Types of alternative solution and analysis principles

Alternative solutions can take a number of different forms that can be simply classified depending on their level of complexity.  This level of complexity depends on the extent the proposed design deviates from the Acceptable Solutions or Verification Methods.

Alternative solutions for fire design can be broadly categorised as one of the following:

  • single minor departure from the Acceptable Solutions
  • single major or multiple departures from the Acceptable Solutions
  • departure from a Verification Method
  • specific fire engineering design.

It is specifically noted that the clauses contained within the Acceptable Solutions and Verification Methods are not stand-alone. There are interdependencies across clauses in separate sections of those documents. When developing an alternative solution it is critical to identify any flow-on or secondary affected clauses and ensure these are also robustly addressed in the proposed solution.

For example, an alternative solution to C/AS6 4.13.7 (‘The total area of the intermediate foors within the firecell shall not exceed 35 m2’) to extend the permitted area of mezzanine must also include due consideration of clauses relating to the proposed:

  • detection systems
  • occupancy
  • egress width
  • floor fire rating

and appropriate justification must be provided. 

The required consideration of all appropriate Acceptable Solution, Verification Method and Building Code clauses highlights the importance of early stakeholder involvement and a thorough FEB process.

Fire Engineering Brief has more information.

Expertise needed for alternative solutions for fire design

Fire engineering principles relate to the interaction between fire dynamics and human behaviour.  An alternative solution proposal can require complex understanding of fire and smoke development and the behaviour and interaction of occupants.  Protection of other property requires understanding of structural behaviour in fire, large fire development and radiant heat.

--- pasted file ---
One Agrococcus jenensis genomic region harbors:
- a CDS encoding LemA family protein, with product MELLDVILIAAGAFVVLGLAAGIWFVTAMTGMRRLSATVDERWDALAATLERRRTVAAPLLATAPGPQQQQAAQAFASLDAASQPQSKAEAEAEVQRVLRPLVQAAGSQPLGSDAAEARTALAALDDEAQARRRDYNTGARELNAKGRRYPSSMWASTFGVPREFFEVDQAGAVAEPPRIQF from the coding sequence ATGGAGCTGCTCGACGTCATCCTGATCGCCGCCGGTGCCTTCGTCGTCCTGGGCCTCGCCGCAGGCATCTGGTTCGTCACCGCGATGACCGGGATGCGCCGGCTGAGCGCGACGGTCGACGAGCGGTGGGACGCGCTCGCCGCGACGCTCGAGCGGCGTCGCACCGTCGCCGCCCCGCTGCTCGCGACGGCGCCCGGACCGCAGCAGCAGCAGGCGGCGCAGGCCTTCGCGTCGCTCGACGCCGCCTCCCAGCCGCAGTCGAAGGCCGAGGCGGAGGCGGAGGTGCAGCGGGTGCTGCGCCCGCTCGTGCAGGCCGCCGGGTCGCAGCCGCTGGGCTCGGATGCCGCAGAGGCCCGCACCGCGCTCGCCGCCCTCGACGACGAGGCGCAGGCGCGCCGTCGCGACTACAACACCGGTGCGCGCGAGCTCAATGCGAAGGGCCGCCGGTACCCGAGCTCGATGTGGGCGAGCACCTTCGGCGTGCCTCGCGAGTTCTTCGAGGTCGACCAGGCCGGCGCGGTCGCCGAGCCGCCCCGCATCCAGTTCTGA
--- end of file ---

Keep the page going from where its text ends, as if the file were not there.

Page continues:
For these reasons even a seemingly simple alternative solution should be undertaken by a suitably qualified or experienced building professional.

Approaches and methods of analysis

There are many and varied approaches to the development of analysis to support an alternative solution.  The key is to establish at an early stage of the project, ideally through the FEB process, the appropriate analysis approach or approaches. 

International Fire Engineering Guidelines 2005 on the Australian Building Codes Board website provide guidance on approaches – these are:

  • comparative or absolute approach
  • qualitative or quantitative approach
  • deterministic or probabilistic approach.

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This information is published by the Ministry of Business, Innovation and Employment’s Chief Executive. It is a general guide only and, if used, does not relieve any person of the obligation to consider any matter to which the information relates according to the circumstances of the particular case. Expert advice may be required in specific circumstances. Where this information relates to assisting people: